Three days after a Eurogroup summit in Brussels that yielded a rather vague agreement between Greece and its creditors, Greek Finance Minister Euclid Tsakalotos told Parliament that he would brief the House’s economic affairs committee on the progress of negotiations next Tuesday.
Tsakalotos, who came under fire after failing to make statements following the Eurogroup, said he would elaborate on the state of affairs next Tuesday following pressure from the political opposition for details about the initial deal Athens said it had reached with its lenders in Brussels.
Representatives of Greece’s international creditors are due to return to Athens next week to resume talks which are expected to flesh out a basic commitment by Greek authorities to legislate economic reforms that would come into effect into 2019, following the expiry of the country’s third international bailout.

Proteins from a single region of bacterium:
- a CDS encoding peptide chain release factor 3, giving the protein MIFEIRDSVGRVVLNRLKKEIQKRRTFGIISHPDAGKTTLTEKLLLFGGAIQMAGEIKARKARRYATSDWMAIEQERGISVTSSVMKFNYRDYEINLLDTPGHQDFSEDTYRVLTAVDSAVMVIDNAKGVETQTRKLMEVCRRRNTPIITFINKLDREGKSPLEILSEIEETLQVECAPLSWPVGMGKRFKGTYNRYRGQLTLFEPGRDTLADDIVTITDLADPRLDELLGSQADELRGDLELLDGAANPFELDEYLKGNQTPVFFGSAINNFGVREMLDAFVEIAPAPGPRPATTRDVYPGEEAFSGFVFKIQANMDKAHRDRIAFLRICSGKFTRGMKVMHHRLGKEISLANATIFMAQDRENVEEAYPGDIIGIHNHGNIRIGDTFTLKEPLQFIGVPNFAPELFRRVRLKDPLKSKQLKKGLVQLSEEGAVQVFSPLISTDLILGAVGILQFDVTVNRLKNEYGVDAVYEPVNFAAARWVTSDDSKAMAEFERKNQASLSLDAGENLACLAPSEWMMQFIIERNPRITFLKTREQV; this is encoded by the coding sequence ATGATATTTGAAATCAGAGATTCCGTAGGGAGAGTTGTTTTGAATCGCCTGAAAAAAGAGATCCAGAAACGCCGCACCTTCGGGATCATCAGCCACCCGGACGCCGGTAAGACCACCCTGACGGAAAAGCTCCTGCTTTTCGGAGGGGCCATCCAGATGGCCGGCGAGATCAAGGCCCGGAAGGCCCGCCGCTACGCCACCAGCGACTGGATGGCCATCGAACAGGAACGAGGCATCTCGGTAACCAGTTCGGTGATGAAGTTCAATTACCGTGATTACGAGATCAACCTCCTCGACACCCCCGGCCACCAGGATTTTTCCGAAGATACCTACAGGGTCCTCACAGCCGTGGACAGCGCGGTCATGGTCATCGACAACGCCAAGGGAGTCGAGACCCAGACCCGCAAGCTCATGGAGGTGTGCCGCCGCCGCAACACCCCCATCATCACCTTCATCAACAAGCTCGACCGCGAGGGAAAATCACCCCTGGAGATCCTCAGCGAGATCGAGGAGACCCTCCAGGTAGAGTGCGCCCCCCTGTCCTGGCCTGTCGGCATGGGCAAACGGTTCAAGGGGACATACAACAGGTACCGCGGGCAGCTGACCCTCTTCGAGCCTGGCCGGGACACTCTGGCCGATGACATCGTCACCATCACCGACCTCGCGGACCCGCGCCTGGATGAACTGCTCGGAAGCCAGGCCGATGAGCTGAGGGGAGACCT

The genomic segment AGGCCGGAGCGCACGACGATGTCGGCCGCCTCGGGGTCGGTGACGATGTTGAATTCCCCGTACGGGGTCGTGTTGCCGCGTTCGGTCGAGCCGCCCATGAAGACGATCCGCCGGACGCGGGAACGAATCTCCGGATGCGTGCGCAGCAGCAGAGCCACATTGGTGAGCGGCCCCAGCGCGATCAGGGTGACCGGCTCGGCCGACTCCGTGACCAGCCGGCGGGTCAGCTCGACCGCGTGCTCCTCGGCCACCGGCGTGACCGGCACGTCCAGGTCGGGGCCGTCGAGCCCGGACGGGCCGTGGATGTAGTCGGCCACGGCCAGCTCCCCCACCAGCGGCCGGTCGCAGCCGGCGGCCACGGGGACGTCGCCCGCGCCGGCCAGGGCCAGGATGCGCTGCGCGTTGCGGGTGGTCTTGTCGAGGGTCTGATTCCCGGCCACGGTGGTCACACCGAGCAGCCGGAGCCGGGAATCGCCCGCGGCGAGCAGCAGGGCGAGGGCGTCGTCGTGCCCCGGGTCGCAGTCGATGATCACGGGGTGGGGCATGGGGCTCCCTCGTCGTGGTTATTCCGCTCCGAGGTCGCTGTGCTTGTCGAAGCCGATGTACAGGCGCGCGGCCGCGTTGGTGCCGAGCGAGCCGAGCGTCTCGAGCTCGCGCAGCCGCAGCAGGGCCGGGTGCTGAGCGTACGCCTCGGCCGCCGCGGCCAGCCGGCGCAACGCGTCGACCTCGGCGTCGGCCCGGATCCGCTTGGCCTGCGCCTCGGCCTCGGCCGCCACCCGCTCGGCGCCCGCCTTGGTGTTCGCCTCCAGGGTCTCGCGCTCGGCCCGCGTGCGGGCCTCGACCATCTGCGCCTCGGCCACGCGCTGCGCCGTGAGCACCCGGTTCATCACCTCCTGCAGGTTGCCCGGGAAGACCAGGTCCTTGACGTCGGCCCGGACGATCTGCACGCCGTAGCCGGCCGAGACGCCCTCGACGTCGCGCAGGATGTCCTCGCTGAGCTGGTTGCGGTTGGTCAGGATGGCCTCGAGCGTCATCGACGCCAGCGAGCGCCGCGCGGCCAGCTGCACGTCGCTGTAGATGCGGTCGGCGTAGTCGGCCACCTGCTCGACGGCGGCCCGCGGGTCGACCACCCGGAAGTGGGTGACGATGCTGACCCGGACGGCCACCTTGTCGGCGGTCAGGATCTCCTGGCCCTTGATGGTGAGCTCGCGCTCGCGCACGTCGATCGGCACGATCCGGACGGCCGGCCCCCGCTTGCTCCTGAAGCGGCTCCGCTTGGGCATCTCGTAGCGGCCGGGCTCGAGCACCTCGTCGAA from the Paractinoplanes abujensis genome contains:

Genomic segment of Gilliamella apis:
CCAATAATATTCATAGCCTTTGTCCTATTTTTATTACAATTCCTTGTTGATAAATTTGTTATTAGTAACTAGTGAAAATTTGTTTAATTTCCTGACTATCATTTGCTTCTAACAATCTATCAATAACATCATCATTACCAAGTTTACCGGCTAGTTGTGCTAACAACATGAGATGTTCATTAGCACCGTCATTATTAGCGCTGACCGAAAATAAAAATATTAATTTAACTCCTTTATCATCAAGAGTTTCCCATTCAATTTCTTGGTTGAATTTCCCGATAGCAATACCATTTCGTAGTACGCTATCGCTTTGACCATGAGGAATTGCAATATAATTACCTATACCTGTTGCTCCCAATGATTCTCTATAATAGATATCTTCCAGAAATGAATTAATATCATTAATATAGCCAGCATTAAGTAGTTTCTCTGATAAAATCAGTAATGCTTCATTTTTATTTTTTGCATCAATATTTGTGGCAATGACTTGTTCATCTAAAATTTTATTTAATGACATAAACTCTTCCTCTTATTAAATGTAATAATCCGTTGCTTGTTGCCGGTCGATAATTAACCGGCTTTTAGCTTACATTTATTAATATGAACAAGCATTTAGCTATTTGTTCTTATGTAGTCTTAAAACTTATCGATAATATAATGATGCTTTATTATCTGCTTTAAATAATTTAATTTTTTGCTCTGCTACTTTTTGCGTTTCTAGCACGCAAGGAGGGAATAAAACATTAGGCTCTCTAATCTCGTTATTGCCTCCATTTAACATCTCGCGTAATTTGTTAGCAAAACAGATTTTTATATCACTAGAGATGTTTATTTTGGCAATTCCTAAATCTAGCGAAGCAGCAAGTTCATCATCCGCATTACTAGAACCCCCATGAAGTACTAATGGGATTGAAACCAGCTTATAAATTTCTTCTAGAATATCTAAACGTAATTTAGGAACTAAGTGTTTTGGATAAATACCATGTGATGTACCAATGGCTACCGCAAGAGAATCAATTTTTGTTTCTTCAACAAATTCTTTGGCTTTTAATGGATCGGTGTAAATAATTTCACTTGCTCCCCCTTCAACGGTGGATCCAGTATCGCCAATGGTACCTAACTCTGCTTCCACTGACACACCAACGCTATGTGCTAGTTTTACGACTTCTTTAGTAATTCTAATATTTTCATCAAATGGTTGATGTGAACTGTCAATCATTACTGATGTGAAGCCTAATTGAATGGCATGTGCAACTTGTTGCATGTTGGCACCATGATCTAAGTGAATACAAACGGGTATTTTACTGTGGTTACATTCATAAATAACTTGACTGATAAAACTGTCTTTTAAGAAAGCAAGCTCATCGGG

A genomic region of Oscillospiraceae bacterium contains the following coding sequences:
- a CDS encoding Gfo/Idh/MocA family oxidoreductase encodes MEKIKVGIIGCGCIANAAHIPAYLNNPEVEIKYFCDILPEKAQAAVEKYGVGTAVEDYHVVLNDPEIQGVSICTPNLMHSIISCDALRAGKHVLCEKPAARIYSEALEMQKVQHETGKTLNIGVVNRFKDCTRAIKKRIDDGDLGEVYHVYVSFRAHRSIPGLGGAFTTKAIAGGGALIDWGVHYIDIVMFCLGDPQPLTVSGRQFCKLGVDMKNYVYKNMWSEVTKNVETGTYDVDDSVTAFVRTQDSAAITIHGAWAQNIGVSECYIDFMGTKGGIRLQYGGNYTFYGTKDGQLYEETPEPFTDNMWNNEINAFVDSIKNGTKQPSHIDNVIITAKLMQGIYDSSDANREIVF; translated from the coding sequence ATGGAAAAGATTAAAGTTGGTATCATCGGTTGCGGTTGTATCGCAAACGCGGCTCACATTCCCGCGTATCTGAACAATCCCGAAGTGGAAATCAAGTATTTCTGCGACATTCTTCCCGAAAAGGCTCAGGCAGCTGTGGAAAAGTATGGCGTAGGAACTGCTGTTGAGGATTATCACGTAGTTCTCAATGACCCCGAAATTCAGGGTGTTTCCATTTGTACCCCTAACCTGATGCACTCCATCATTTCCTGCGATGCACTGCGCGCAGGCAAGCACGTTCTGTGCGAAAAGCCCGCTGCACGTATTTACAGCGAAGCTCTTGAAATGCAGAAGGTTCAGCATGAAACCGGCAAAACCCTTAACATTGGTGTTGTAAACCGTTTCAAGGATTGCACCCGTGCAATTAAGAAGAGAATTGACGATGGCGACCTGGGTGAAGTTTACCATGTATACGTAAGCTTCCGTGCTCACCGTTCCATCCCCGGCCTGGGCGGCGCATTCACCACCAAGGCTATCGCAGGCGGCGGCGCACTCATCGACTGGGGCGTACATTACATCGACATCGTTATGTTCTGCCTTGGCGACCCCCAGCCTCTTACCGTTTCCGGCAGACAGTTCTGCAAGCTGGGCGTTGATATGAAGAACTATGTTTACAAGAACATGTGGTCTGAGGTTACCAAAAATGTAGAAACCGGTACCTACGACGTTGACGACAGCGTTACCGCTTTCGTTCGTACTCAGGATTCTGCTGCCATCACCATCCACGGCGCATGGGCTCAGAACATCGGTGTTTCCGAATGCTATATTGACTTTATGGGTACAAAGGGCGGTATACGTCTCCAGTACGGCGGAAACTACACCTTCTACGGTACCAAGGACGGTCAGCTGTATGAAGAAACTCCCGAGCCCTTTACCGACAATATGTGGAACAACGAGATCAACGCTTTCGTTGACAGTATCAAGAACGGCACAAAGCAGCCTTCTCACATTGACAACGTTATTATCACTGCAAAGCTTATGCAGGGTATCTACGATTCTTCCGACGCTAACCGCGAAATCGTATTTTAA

What remains unclear is the extent of the increases to income tax and further cuts to pensions that such legislation will entail.
Revealing no details Thursday, Tsakalotos indicated that he will be able to disclose little more during next week’s briefing to Parliament.
“I won’t be able to tell you on Tuesday either exactly what the package of the agreement will include,” he said, noting that “some may win and some may lose.”